On clean, dry skin, apply a liquid bandage. The covering is pushed to the skin’s surface as the fissure heals. This product is available without a prescription from a pharmacy or online.

Some people claim that super glue works well for closing skin cracks. In a 1999 case study, ten participants were observed adding two to three drops of superglue to each crack. They held the crack together for 60 seconds so that it would eventually shut. A week later, they reported that the cracks had closed and were no longer uncomfortable. However, commercial superglue can be hazardous depending on the brand. Consult your doctor before implementing this technique.

4. Honey

Honey might be an effective home treatment for cracked heels. Honey contains antimicrobial and antibacterial effects, according to a 2012 analysis by Trusted Source. According to research, honey can hydrate the skin in addition to helping to cure and clean up wounds. After soaking your feet, you can scrub them with honey or leave a foot mask on overnight.

Fifth, coconut oil

It is widely suggested to use coconut oil for psoriasis, eczema, and dry skin. It might help your skin retain moisture. Use of coconut oil after a foot soak may also be advantageous. Due to its anti-inflammatory and antibacterial properties, coconut oil may be useful if your cracked heels are prone to bleeding or infections.

6. Additional organic therapies

There are numerous additional at-home treatments for cracked heels, but none of them have been demonstrated to be effective. The majority of components work to hydrate and soften the skin.

These consist of:

olive or vegetable oil to moisturize shea butter to moisturize mashed bananas to moisturize paraffin wax to seal in moisture vinegar for a foot soak oats combined with oil to exfoliate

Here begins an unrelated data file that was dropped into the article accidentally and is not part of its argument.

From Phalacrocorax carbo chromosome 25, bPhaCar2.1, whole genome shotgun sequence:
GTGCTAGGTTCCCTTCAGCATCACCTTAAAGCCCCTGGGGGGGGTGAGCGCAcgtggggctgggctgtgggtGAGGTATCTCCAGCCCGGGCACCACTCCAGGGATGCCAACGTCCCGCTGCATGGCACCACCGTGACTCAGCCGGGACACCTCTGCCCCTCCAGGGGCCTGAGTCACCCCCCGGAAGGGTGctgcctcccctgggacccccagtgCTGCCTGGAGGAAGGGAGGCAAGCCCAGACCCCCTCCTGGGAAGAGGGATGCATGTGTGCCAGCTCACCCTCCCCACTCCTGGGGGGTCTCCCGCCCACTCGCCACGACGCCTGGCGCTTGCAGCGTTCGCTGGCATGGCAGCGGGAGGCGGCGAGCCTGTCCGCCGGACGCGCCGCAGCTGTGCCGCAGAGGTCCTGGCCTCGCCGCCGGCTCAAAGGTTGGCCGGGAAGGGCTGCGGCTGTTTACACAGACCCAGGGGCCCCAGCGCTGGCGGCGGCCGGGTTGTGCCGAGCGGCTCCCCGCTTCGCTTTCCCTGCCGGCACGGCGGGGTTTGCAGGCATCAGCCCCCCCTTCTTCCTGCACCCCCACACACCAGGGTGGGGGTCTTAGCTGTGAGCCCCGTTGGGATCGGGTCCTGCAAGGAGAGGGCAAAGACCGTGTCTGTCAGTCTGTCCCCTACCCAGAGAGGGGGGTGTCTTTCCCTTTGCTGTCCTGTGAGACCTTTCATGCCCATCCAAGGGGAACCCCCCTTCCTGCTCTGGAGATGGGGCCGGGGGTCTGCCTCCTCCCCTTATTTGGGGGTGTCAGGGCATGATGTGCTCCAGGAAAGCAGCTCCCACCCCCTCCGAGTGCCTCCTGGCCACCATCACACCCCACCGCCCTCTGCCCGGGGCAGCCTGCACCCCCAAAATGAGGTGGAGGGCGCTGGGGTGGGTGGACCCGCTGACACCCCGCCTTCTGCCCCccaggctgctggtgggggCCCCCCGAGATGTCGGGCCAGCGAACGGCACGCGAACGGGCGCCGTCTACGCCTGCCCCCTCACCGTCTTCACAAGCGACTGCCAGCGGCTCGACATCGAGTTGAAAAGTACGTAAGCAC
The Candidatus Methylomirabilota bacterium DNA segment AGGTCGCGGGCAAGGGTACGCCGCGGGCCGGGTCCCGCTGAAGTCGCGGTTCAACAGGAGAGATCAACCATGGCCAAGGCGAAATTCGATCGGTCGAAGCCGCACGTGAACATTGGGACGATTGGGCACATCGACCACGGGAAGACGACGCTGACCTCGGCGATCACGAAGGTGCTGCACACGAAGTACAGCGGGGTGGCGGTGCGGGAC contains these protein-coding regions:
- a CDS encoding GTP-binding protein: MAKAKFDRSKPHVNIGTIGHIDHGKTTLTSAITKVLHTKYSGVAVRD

Take care.

Don’t try to address a medical condition on your own if it’s the cause of your cracked heels. A podiatrist may be required to provide you with specialized care (foot doctor). No of your medical history, a podiatrist should also look at severe occurrences of cracked heels. The best line of action will be suggested to you by the doctor.

Effectiveness of Listerine foot soaks
The responses reflect the views of our medical professionals. Every piece of content is solely informative and shouldn’t be used as medical advice.
What causes heels to crack?
Having callouses, or patches of dry, thicker skin, around the rim of your heel is the first indication that your heels are cracked. The fat pad under your heel grows as you walk. Your calluses begin to crack as a result.

Other elements that can result in cracked heels are as follows:

Standing stationary for an extended amount of time, moving around, taking long, hot showers with harsh soaps that could deplete your skin’s natural oils, and wearing open-back sandals or bare feet while doing so.
shoes that don’t properly fit or support your heels
skin that is dry owing to the climate because of low humidity or chilly temps
If you don’t rehydrate your feet frequently, they could dry up considerably more quickly.

medical issues

High blood sugar levels and poor circulation, which result in dry skin, are frequently caused by diabetes. If you have nerve damage, you might not be aware of how uncomfortable, dry, and cracked your feet are.

The following conditions can also result in dry skin and cracked heels:

vitamin shortage
parasitic infection
Dermatitis atopy
Juvenile palmoplantar keratoderma, also known as juvenile plantar dermatosis, is characterized by abnormal skin thickening on the soles and palms.
What more signs might accompany fractured heels?
You might also experience: heels that are cracked;

Itchy, flaky skin that may be severely bleeding red and inflamed with an ulceration
If your broken heel is severe or the result of a medical condition, you may experience consequences. Possible complications include:

cellulitis, an infection, and a lack of sensation in your heel
diabetic foot wound
Infection signs include discomfort, warmth, redness, and swelling. If you suspect an infection, make a quick phone call to your doctor.